On Kavanaugh and Lying (Under Oath)...

rittchard
rittchard
Here's a nice compilation:

https://www.yahoo.com/lifestyle/brett-kavanaugh-apos-lies-172326508.html

I don't generally like to get into political crap, but I've been kind of obsessed with the Kavanaugh/Ford hearings. I guiltily admit some of it was just so I could be more entertained by the talk shows and SNL, but either way I am morbidly fascinated in what seems to be a huge stain on this country's history, no matter what the outcome is. Personally I don't see how even the pretense of non-partisanship could be maintained with a judge that has essentially threatened to get revenge on Democrats once he was confirmed.

Anyway, since it's such a multi-layered and multi-faceted can of worms, I thought I'd try to focus on just one aspect of it: Judge Kavanaugh's own testimony (under oath I believe) last Thursday. Forget momentarily about the politics or even the alleged assault itself, and just dive into his own testimony and the "evidence" he himself provided (the now infamous, and awesome, calendars).

Let's first look at a formal/traditional definition of lying:
To lie = to make a believed-false statement to another person with the intention that the other person believe that statement to be true. According to this, there are at least four necessary conditions for lying. First, lying requires that a person make a statement (statement condition). Second, lying requires that the person believe the statement to be false; that is, lying requires that the statement be untruthful (untruthfulness condition). Third, lying requires that the untruthful statement be made to another person (addressee condition). Fourth, lying requires that the person intend that that other person believe the untruthful statement to be true (intention to deceive the addressee condition).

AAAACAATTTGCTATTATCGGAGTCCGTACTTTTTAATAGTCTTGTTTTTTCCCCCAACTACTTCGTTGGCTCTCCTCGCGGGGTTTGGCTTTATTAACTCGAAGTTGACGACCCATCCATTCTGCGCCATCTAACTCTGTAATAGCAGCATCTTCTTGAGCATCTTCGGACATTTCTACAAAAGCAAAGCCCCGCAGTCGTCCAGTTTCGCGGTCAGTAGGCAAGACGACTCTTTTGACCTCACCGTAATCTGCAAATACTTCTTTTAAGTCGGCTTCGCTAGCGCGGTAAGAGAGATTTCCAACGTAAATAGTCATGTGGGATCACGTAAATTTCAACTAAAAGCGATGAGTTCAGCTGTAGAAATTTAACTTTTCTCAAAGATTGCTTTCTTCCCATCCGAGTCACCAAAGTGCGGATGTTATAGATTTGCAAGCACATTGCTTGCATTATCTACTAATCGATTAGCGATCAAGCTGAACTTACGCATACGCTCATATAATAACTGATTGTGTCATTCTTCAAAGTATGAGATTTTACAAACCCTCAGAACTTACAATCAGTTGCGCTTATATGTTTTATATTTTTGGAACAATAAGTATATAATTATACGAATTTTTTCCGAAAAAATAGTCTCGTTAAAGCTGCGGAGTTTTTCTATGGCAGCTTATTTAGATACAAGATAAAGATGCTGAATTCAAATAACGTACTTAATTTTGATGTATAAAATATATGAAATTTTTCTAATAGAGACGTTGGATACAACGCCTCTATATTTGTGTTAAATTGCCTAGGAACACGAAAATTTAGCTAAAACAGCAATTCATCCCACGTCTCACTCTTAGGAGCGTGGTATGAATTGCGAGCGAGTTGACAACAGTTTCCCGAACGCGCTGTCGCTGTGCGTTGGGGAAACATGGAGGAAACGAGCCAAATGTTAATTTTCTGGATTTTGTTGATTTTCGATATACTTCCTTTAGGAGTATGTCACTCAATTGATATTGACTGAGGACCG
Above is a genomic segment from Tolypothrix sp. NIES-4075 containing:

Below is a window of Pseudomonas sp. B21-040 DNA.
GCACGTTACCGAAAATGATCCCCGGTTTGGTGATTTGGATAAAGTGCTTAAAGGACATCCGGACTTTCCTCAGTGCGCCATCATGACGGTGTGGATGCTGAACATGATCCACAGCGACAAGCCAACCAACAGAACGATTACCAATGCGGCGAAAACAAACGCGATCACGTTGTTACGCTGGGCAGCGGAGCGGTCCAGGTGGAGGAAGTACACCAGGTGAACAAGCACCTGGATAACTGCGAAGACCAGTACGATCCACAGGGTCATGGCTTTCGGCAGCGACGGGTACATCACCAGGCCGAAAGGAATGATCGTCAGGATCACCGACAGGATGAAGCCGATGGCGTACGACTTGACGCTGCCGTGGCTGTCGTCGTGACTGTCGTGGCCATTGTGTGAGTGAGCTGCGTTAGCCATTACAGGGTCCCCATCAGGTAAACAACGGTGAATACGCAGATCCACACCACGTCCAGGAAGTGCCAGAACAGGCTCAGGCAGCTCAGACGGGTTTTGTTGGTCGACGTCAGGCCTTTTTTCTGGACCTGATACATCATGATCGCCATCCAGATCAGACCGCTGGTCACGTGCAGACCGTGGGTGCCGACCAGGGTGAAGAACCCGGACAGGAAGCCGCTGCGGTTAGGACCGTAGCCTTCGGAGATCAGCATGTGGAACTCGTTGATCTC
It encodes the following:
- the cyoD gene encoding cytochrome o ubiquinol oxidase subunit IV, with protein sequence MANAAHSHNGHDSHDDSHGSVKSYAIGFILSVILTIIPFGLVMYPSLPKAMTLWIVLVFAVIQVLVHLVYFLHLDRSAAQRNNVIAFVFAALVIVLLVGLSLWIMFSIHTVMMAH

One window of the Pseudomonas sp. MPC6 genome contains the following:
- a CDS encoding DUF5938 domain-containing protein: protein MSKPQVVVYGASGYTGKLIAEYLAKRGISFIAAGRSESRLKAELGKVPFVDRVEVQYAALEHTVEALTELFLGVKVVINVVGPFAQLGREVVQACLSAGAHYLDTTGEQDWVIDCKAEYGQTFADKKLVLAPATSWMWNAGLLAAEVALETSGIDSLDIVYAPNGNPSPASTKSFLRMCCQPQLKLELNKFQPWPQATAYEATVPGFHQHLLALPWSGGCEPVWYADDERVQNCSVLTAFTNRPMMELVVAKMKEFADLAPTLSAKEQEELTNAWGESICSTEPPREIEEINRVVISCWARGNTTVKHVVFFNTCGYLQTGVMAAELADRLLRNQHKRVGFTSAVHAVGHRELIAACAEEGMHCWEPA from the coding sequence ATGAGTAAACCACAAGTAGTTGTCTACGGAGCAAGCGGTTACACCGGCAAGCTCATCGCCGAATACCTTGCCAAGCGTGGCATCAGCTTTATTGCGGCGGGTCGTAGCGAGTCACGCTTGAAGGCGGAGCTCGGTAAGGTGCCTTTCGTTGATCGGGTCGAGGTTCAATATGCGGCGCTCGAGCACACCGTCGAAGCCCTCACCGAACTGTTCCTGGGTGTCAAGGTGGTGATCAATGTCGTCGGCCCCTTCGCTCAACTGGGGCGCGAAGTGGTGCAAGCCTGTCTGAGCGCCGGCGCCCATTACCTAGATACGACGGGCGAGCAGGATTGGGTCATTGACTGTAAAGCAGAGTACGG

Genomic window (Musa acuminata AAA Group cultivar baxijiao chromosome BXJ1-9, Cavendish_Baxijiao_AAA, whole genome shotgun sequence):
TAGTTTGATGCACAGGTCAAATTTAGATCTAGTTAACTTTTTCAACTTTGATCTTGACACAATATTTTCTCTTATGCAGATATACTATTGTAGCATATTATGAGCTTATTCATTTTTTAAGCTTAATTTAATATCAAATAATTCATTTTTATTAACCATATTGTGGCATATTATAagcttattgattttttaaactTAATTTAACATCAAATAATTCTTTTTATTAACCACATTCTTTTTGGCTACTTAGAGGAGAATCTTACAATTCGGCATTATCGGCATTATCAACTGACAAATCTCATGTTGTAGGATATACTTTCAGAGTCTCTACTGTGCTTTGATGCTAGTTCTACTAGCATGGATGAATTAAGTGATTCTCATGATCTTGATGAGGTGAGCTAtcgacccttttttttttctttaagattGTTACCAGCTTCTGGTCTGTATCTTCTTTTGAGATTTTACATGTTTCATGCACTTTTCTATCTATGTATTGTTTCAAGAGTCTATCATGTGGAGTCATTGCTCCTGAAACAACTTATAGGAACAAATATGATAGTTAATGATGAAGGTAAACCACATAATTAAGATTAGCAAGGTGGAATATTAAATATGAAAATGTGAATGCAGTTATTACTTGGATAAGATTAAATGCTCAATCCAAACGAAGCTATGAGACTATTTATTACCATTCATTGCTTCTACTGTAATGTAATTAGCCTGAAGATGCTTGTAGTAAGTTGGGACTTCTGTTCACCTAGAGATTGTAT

Conditions 1 and 3 are not debatable, they are simple fact at this point during the hearing. 2 and 4 are more complicated. Kav (gonna abbreviate from now on) made so many misleading statements repeatedly that it's difficult to pinpoint whether he did each knowingly and with the intent to convince people that what he was saying was true.

Drinking Age. Kav seems to imply that he didn't break the law when he was drinking by saying the legal drinking age was 18. Unfortunately for him he was only 17 (and I believe that summer it was actually changed to 21). BUT... AFAIK he never flat out says he didn't break the law, he just implies it. To me this was more of a clever misdirection, and possibly he didn't know the age limit had changed that same year.

Never attended gathering like Ford described. This one he basically hurt himself because he supplied the calendar that lists a gathering EXACTLY like she described. But it's vague enough that perhaps people could argue it wasn't a flat out lie, and maybe he forgot about that particular gathering.